At the start of this month we announced a “challenge” for the Lomax crowdsourcing campaign on the Library’s By the People platform. To refresh your memory, the campaign is focused on transcribing about 9000 pages of handwritten and typed Alan Lomax manuscripts. The ultimate goal is to create machine-readable electronic text versions of Lomax’s materials so that these are more readily searchable and accessible for users, including people with cognitive or visual impairments. In our challenge, we asked you to help celebrate the life and work of Alan Lomax by pushing the number of completed pages up to 3,000 by January 31st—or what would have been Alan’s 105th birthday. As of this morning, there are 2,204 completed pages. Can you help us get over the line by reviewing some of the transcribed pages?
Part of Lomax’s great success was his ability to collaborate with people all over the U.S., the Caribbean, and other parts of the world. He worked with local experts, religious leaders, musicians, and others to identify folk music and dance traditions to record. In addition to making sound recordings, Lomax and his collaborators–including his father, wife, daughter, and the ethnographer and author Zora Neale Hurston–wrote extensive notebooks and letters about the traditions they recorded and the people they encountered. Read more about his life and work right here on Folklife Today, the American Folklife Center’s blog!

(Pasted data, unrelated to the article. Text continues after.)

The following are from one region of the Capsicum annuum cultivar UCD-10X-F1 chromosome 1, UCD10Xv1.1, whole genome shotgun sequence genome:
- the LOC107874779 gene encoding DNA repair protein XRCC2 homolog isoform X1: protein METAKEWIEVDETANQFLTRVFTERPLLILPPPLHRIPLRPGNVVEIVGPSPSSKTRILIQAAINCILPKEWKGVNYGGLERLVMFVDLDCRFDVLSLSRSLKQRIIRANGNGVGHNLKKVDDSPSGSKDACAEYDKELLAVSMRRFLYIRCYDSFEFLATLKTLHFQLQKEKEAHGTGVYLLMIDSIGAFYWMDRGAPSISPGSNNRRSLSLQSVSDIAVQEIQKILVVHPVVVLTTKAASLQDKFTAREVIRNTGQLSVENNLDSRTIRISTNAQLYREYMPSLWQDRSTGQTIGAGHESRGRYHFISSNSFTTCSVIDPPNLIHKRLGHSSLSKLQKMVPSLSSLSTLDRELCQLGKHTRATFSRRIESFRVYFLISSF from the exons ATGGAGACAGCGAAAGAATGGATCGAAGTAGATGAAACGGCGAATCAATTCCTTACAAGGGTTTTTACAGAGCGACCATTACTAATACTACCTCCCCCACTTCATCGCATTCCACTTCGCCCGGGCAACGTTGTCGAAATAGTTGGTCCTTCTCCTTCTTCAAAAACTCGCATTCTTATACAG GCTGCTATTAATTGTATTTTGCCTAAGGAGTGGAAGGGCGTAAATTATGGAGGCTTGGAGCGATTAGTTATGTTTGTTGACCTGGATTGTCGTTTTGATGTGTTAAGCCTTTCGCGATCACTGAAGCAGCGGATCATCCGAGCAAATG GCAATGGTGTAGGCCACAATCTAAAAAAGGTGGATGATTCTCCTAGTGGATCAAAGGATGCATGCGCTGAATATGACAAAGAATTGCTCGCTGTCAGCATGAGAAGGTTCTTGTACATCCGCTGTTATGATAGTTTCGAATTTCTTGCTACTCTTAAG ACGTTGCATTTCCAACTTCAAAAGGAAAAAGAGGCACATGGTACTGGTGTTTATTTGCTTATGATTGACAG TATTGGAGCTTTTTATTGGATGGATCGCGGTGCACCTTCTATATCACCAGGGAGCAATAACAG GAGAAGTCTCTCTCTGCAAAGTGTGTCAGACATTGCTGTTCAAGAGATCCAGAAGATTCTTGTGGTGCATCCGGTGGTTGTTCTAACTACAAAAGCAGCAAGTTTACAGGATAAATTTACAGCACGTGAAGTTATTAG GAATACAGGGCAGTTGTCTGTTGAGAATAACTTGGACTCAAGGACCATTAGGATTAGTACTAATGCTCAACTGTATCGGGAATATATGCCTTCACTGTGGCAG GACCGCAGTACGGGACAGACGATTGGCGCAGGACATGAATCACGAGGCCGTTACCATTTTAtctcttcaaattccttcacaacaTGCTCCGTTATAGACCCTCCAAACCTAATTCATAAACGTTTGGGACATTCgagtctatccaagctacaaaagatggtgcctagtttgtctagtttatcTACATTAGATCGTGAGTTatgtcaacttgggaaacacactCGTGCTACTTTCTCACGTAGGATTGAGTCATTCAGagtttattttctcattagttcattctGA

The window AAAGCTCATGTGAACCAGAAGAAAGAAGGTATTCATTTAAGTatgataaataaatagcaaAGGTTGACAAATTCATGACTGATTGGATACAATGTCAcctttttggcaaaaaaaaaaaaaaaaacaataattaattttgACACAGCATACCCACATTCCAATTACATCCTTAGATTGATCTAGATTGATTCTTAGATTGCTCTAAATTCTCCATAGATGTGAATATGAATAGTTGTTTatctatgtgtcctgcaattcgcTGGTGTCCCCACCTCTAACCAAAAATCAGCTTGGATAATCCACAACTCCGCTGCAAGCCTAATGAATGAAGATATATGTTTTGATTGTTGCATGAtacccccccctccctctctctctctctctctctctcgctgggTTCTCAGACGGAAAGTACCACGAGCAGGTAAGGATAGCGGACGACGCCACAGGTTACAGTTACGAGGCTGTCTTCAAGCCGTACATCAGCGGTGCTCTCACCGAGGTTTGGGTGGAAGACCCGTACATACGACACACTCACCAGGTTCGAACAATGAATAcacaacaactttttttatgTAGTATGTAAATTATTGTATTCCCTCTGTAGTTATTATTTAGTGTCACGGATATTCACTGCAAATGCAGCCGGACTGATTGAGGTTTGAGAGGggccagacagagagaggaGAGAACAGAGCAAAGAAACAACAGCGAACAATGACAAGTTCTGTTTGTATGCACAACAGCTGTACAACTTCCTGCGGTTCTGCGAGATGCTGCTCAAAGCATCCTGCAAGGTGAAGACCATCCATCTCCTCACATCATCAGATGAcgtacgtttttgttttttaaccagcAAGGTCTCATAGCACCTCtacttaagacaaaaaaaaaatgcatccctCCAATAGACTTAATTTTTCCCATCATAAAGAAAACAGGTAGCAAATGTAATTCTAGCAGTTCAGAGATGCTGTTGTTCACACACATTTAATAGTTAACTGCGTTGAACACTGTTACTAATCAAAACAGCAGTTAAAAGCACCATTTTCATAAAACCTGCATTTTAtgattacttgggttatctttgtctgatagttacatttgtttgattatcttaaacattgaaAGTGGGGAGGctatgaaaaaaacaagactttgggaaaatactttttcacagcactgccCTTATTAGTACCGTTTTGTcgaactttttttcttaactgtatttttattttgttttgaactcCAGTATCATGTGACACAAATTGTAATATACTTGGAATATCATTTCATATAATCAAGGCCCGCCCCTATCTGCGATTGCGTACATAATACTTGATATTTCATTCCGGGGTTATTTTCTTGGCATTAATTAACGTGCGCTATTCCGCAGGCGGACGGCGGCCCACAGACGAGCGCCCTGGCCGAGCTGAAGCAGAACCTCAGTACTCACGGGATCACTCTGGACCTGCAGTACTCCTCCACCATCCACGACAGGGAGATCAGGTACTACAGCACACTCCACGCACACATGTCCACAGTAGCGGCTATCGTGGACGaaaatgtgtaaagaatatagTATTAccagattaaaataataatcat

There’s something for everyone in the Lomax Campaign–music, dance; different languages including Swedish, Spanish, and Haitian Creole; and different places and cultures, including Mississippi, Vermont and New Hampshire, the Bahamas, and St Simon’s Island, to name just a few.
Here are some pointers on how to review, and remember that any contribution to this effort helps us improve access and usability of these valuable collections!